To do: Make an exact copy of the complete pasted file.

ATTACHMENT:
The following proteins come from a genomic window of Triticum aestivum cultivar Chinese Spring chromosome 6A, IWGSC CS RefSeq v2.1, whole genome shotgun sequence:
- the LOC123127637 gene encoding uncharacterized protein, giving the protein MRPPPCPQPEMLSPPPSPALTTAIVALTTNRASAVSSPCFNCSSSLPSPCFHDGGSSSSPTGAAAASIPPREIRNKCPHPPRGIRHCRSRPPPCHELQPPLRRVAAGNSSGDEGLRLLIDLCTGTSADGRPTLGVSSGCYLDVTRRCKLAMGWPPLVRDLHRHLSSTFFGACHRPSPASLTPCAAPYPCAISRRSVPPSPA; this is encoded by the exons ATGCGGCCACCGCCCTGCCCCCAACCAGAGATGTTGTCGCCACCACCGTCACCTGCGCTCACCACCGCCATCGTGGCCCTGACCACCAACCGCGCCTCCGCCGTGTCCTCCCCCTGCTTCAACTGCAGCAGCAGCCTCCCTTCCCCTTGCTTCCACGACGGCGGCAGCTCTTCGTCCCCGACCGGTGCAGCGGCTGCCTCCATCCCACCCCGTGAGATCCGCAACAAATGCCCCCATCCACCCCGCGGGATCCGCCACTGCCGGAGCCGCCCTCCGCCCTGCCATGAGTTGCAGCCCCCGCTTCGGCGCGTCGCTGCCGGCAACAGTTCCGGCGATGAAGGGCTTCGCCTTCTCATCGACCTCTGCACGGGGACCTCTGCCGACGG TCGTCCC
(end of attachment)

The following proteins come from a genomic window of Triticum aestivum cultivar Chinese Spring chromosome 6A, IWGSC CS RefSeq v2.1, whole genome shotgun sequence:
- the LOC123127637 gene encoding uncharacterized protein, giving the protein MRPPPCPQPEMLSPPPSPALTTAIVALTTNRASAVSSPCFNCSSSLPSPCFHDGGSSSSPTGAAAASIPPREIRNKCPHPPRGIRHCRSRPPPCHELQPPLRRVAAGNSSGDEGLRLLIDLCTGTSADGRPTLGVSSGCYLDVTRRCKLAMGWPPLVRDLHRHLSSTFFGACHRPSPASLTPCAAPYPCAISRRSVPPSPA; this is encoded by the exons ATGCGGCCACCGCCCTGCCCCCAACCAGAGATGTTGTCGCCACCACCGTCACCTGCGCTCACCACCGCCATCGTGGCCCTGACCACCAACCGCGCCTCCGCCGTGTCCTCCCCCTGCTTCAACTGCAGCAGCAGCCTCCCTTCCCCTTGCTTCCACGACGGCGGCAGCTCTTCGTCCCCGACCGGTGCAGCGGCTGCCTCCATCCCACCCCGTGAGATCCGCAACAAATGCCCCCATCCACCCCGCGGGATCCGCCACTGCCGGAGCCGCCCTCCGCCCTGCCATGAGTTGCAGCCCCCGCTTCGGCGCGTCGCTGCCGGCAACAGTTCCGGCGATGAAGGGCTTCGCCTTCTCATCGACCTCTGCACGGGGACCTCTGCCGACGG TCGTCCC